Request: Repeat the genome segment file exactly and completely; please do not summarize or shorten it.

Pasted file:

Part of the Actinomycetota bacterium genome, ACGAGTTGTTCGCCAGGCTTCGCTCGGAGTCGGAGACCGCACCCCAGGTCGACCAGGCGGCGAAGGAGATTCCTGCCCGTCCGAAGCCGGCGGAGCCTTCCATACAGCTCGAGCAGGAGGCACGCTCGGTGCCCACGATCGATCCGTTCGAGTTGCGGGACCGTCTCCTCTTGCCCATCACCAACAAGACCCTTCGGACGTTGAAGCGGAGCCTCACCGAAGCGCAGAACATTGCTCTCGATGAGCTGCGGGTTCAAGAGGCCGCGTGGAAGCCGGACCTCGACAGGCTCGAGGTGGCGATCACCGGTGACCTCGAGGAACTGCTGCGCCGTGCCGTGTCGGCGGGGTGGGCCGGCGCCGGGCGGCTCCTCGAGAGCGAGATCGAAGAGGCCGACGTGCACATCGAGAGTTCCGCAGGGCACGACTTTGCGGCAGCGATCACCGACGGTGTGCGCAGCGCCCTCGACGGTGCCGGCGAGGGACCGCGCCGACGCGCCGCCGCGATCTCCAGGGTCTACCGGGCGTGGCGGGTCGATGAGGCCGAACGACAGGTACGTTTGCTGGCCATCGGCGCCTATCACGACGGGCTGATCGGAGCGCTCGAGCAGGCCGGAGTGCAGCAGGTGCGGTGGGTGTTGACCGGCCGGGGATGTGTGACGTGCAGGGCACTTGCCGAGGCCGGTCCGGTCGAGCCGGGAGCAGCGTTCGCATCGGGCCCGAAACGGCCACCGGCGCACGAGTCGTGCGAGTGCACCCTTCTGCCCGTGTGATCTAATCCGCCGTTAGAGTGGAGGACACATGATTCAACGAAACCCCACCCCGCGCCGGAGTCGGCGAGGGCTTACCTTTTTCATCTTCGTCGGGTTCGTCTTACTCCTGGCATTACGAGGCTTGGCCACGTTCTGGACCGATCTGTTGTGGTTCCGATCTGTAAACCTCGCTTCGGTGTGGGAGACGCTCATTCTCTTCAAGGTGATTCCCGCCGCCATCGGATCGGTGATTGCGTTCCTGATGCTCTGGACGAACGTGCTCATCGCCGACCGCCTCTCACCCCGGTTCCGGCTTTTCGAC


Part of the Actinomycetota bacterium genome, ACGAGTTGTTCGCCAGGCTTCGCTCGGAGTCGGAGACCGCACCCCAGGTCGACCAGGCGGCGAAGGAGATTCCTGCCCGTCCGAAGCCGGCGGAGCCTTCCATACAGCTCGAGCAGGAGGCACGCTCGGTGCCCACGATCGATCCGTTCGAGTTGCGGGACCGTCTCCTCTTGCCCATCACCAACAAGACCCTTCGGACGTTGAAGCGGAGCCTCACCGAAGCGCAGAACATTGCTCTCGATGAGCTGCGGGTTCAAGAGGCCGCGTGGAAGCCGGACCTCGACAGGCTCGAGGTGGCGATCACCGGTGACCTCGAGGAACTGCTGCGCCGTGCCGTGTCGGCGGGGTGGGCCGGCGCCGGGCGGCTCCTCGAGAGCGAGATCGAAGAGGCCGACGTGCACATCGAGAGTTCCGCAGGGCACGACTTTGCGGCAGCGATCACCGACGGTGTGCGCAGCGCCCTCGACGGTGCCGGCGAGGGACCGCGCCGACGCGCCGCCGCGATCTCCAGGGTCTACCGGGCGTGGCGGGTCGATGAGGCCGAACGACAGGTACGTTTGCTGGCCATCGGCGCCTATCACGACGGGCTGATCGGAGCGCTCGAGCAGGCCGGAGTGCAGCAGGTGCGGTGGGTGTTGACCGGCCGGGGATGTGTGACGTGCAGGGCACTTGCCGAGGCCGGTCCGGTCGAGCCGGGAGCAGCGTTCGCATCGGGCCCGAAACGGCCACCGGCGCACGAGTCGTGCGAGTGCACCCTTCTGCCCGTGTGATCTAATCCGCCGTTAGAGTGGAGGACACATGATTCAACGAAACCCCACCCCGCGCCGGAGTCGGCGAGGGCTTACCTTTTTCATCTTCGTCGGGTTCGTCTTACTCCTGGCATTACGAGGCTTGGCCACGTTCTGGACCGATCTGTTGTGGTTCCGATCTGTAAACCTCGCTTCGGTGTGGGAGACGCTCATTCTCTTCAAGGTGATTCCCGCCGCCATCGGATCGGTGATTGCGTTCCTGATGCTCTGGACGAACGTGCTCATCGCCGACCGCCTCTCACCCCGGTTCCGGCTTTTCGAC